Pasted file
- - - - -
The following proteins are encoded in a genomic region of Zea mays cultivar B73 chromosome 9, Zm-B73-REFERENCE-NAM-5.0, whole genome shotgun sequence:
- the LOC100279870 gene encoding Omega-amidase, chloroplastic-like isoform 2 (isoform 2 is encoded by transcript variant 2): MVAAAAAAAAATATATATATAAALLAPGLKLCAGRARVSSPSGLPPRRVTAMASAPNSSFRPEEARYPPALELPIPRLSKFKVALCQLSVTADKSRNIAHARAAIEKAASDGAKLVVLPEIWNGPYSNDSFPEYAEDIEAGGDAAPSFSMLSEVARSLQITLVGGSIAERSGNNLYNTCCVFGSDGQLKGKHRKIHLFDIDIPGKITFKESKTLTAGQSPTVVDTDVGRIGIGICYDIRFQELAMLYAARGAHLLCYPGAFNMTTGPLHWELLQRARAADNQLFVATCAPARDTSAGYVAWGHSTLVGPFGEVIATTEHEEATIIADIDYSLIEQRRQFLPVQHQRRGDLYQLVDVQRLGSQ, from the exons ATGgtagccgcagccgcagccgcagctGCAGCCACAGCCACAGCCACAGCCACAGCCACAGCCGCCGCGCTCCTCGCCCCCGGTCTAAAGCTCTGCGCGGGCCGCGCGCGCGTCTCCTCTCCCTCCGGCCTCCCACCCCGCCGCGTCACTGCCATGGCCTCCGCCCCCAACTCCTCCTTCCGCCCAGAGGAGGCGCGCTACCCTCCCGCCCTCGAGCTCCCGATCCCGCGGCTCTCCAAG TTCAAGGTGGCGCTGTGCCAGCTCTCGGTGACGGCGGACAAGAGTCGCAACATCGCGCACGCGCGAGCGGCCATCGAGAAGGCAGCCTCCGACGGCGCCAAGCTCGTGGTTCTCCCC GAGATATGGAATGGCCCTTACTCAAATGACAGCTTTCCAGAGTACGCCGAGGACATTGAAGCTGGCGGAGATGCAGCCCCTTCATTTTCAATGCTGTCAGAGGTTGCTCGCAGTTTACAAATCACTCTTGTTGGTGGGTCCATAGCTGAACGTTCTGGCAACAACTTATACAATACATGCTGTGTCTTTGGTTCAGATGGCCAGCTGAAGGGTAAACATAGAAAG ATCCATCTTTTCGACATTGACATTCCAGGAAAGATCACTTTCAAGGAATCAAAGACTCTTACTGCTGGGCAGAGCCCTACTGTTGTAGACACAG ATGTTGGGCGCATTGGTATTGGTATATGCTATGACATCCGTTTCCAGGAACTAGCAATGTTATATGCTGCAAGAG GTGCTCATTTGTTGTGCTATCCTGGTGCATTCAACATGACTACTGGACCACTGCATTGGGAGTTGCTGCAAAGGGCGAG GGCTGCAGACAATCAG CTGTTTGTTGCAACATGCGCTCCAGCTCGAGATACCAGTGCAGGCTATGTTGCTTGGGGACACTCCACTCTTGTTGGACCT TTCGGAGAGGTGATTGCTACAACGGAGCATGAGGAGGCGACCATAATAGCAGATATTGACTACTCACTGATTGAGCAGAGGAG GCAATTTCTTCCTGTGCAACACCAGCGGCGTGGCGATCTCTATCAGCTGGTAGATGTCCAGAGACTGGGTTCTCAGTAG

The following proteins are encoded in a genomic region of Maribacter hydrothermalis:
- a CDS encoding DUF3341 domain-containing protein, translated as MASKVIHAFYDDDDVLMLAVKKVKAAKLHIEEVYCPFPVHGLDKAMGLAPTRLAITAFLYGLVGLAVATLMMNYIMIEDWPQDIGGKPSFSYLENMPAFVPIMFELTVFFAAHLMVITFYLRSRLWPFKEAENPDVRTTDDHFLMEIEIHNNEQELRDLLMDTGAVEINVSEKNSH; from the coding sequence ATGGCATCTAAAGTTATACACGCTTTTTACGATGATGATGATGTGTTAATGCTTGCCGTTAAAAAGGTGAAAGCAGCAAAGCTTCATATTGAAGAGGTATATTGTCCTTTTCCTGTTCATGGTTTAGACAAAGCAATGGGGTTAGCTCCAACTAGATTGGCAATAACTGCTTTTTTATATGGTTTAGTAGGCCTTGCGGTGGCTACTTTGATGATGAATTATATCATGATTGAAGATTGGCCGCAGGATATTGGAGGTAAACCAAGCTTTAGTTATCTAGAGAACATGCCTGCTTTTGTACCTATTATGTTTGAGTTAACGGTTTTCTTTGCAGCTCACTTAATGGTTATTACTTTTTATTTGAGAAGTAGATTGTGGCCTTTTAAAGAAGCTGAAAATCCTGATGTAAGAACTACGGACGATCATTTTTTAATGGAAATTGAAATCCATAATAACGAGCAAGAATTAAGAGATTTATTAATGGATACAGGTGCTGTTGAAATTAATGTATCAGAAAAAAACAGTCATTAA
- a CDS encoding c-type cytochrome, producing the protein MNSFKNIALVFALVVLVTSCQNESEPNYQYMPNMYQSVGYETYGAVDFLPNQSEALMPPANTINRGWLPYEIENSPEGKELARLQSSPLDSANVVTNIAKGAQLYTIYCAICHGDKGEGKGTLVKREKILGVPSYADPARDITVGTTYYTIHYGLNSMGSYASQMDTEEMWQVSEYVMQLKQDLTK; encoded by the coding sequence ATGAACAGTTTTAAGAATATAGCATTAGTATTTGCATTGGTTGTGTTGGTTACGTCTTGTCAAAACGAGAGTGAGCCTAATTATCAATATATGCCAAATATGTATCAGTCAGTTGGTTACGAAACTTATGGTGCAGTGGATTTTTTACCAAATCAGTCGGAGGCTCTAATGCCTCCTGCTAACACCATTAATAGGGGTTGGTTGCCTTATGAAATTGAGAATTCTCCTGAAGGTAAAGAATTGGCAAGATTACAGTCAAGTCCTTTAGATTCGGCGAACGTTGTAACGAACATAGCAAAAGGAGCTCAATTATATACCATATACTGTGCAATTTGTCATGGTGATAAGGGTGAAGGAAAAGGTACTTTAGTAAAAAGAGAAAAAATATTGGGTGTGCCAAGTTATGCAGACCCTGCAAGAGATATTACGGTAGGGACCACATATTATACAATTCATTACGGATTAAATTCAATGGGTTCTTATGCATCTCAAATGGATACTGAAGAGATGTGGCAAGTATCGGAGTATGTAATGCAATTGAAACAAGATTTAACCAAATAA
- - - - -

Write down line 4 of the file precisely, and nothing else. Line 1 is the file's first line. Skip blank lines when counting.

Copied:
- a CDS encoding DUF3341 domain-containing protein, translated as MASKVIHAFYDDDDVLMLAVKKVKAAKLHIEEVYCPFPVHGLDKAMGLAPTRLAITAFLYGLVGLAVATLMMNYIMIEDWPQDIGGKPSFSYLENMPAFVPIMFELTVFFAAHLMVITFYLRSRLWPFKEAENPDVRTTDDHFLMEIEIHNNEQELRDLLMDTGAVEINVSEKNSH; from the coding sequence ATGGCATCTAAAGTTATACACGCTTTTTACGATGATGATGATGTGTTAATGCTTGCCGTTAAAAAGGTGAAAGCAGCAAAGCTTCATATTGAAGAGGTATATTGTCCTTTTCCTGTTCATGGTTTAGACAAAGCAATGGGGTTAGCTCCAACTAGATTGGCAATAACTGCTTTTTTATATGGTTTAGTAGGCCTTGCGGTGGCTACTTTGATGATGAATTATATCATGATTGAAGATTGGCCGCAGGATATTGGAGGTAAACCAAGCTTTAGTTATCTAGAGAACATGCCTGCTTTTGTACCTATTATGTTTGAGTTAACGGTTTTCTTTGCAGCTCACTTAATGGTTATTACTTTTTATTTGAGAAGTAGATTGTGGCCTTTTAAAGAAGCTGAAAATCCTGATGTAAGAACTACGGACGATCATTTTTTAATGGAAATTGAAATCCATAATAACGAGCAAGAATTAAGAGATTTATTAATGGATACAGGTGCTGTTGAAATTAATGTATCAGAAAAAAACAGTCATTAA